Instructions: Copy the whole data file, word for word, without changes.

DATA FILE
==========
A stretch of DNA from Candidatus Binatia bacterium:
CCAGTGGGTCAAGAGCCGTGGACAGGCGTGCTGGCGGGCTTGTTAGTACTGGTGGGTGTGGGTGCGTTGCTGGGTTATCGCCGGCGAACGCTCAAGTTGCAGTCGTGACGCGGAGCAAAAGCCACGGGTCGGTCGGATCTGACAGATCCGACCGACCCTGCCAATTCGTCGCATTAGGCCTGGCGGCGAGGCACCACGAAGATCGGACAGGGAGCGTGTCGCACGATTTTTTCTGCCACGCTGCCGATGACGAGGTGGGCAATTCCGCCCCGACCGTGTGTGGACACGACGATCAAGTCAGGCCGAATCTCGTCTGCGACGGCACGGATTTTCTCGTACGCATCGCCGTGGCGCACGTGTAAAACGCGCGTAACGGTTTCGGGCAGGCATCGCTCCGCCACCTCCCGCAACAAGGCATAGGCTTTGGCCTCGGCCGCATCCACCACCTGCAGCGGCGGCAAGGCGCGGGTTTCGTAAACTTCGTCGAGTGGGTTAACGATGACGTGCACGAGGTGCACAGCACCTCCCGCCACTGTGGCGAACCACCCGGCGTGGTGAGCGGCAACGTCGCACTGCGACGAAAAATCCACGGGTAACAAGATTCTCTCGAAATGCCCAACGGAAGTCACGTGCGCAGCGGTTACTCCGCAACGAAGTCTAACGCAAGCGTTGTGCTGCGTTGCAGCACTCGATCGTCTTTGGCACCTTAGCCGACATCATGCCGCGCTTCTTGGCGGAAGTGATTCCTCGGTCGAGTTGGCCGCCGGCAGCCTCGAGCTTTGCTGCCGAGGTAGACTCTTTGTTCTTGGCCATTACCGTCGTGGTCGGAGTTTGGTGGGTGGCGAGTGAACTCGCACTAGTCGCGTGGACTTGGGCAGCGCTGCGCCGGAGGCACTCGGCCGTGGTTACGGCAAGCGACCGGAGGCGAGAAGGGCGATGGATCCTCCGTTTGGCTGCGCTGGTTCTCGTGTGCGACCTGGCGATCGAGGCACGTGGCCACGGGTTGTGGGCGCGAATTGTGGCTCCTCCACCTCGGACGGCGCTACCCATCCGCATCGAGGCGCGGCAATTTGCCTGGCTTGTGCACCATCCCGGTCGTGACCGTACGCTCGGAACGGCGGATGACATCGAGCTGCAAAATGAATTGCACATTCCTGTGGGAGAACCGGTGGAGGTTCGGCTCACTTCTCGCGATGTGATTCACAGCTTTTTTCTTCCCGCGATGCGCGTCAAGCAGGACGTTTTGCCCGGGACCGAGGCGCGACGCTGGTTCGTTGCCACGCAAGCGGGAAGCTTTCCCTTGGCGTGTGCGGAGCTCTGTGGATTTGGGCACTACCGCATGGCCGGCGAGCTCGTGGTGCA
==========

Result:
A stretch of DNA from Candidatus Binatia bacterium:
CCAGTGGGTCAAGAGCCGTGGACAGGCGTGCTGGCGGGCTTGTTAGTACTGGTGGGTGTGGGTGCGTTGCTGGGTTATCGCCGGCGAACGCTCAAGTTGCAGTCGTGACGCGGAGCAAAAGCCACGGGTCGGTCGGATCTGACAGATCCGACCGACCCTGCCAATTCGTCGCATTAGGCCTGGCGGCGAGGCACCACGAAGATCGGACAGGGAGCGTGTCGCACGATTTTTTCTGCCACGCTGCCGATGACGAGGTGGGCAATTCCGCCCCGACCGTGTGTGGACACGACGATCAAGTCAGGCCGAATCTCGTCTGCGACGGCACGGATTTTCTCGTACGCATCGCCGTGGCGCACGTGTAAAACGCGCGTAACGGTTTCGGGCAGGCATCGCTCCGCCACCTCCCGCAACAAGGCATAGGCTTTGGCCTCGGCCGCATCCACCACCTGCAGCGGCGGCAAGGCGCGGGTTTCGTAAACTTCGTCGAGTGGGTTAACGATGACGTGCACGAGGTGCACAGCACCTCCCGCCACTGTGGCGAACCACCCGGCGTGGTGAGCGGCAACGTCGCACTGCGACGAAAAATCCACGGGTAACAAGATTCTCTCGAAATGCCCAACGGAAGTCACGTGCGCAGCGGTTACTCCGCAACGAAGTCTAACGCAAGCGTTGTGCTGCGTTGCAGCACTCGATCGTCTTTGGCACCTTAGCCGACATCATGCCGCGCTTCTTGGCGGAAGTGATTCCTCGGTCGAGTTGGCCGCCGGCAGCCTCGAGCTTTGCTGCCGAGGTAGACTCTTTGTTCTTGGCCATTACCGTCGTGGTCGGAGTTTGGTGGGTGGCGAGTGAACTCGCACTAGTCGCGTGGACTTGGGCAGCGCTGCGCCGGAGGCACTCGGCCGTGGTTACGGCAAGCGACCGGAGGCGAGAAGGGCGATGGATCCTCCGTTTGGCTGCGCTGGTTCTCGTGTGCGACCTGGCGATCGAGGCACGTGGCCACGGGTTGTGGGCGCGAATTGTGGCTCCTCCACCTCGGACGGCGCTACCCATCCGCATCGAGGCGCGGCAATTTGCCTGGCTTGTGCACCATCCCGGTCGTGACCGTACGCTCGGAACGGCGGATGACATCGAGCTGCAAAATGAATTGCACATTCCTGTGGGAGAACCGGTGGAGGTTCGGCTCACTTCTCGCGATGTGATTCACAGCTTTTTTCTTCCCGCGATGCGCGTCAAGCAGGACGTTTTGCCCGGGACCGAGGCGCGACGCTGGTTCGTTGCCACGCAAGCGGGAAGCTTTCCCTTGGCGTGTGCGGAGCTCTGTGGATTTGGGCACTACCGCATGGCCGGCGAGCTCGTGGTGCA